The current study has many limitations beyond those mentioned above, such as the exclusive use of self-report data and the lack of medical data to corroborate reports of UI and/or depressive symptomatology. Moreover, we used a cross-sectional design; therefore, our findings do not imply causation. Furthermore, many potentially relevant variables were not assessed, such as medication use, acculturation, and disclosure to health providers of experiencing UI symptoms. Also, because medical treatment was not assessed in this somewhat preliminary study (to limit its scope), incontinent women in our sample might have been receiving treatment for their UI or their depressive conditions. This is a complex issue that might have affected our results, as being on a medication regimen might have had the side effect of reducing depressive symptoms and/or UI. Interested researchers should conduct longitudinal studies in this area, making sure to add the above-mentioned variables to their clinical assessment battery as well as other relevant variables to strengthen their research design, in order to shed additional light on the neglected topic of UI among nonclinical, ethnically diverse samples of older women.

5. Conclusive Comments

In the present investigation, we ascertained that a sizable percentage (28.2) of community-dwelling, ethnically diverse older women residing in Los Angeles County is living with UI symptoms. This is a clinical problem that needs to be addressed and further studied, as it has ramifications for the clinical practice of medical doctors and psychologists/clinicians dealing with older adult populations. More research is needed on whether UI is underdiagnosed and undertreated and, if this is indeed found to be the case, on reasons why it is occurring. Potential answers to this question include exploring cultural/ethnic issues and the related reluctance of many minority individuals to confide in health providers. It is possible that older women—from all ethnic backgrounds—feel too embarrassed about their UI symptoms to discuss them with a health provider and face living with UI without receiving treatment. On the other hand, cultural factors may play a role in shaping whether and how older women report and address UI symptoms. Our data analyses showed that the new UI tool proposed herein is a reliable UI screener. We recommend that interested scholars and clinicians consider testing the validity of this promising tool within community samples by using it in conjunction with other UI tools. Given that the UI-depression link was not significant in the present study, more research is needed to further elucidate the mechanisms linking depressive symptomatology and UI, especially when considering that prior research focusing on specific ethnic groups has shown that culture may affect how older women perceive UI.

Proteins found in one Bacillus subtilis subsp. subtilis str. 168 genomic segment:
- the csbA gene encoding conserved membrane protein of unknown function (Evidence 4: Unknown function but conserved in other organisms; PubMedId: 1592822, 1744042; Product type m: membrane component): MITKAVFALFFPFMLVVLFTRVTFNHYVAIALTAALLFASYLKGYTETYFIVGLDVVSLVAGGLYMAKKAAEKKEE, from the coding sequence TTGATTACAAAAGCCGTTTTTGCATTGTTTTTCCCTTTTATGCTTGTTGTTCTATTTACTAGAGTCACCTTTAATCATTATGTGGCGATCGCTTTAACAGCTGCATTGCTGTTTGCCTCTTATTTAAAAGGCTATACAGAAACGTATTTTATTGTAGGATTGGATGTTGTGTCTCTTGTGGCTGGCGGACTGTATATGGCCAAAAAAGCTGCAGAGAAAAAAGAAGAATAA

Conflict of Interests

The authors declare that there is no conflict of interests regarding the publication of this paper.


This study was supported by NIH Grants SCORE 2 S06 GM048680-12A1 and MBRS 1 SC3 GM 094075-01, Luciana Laganà, Principal Investigator. The funder did not have any role in this study’s design, decision to publish, or preparation of the paper.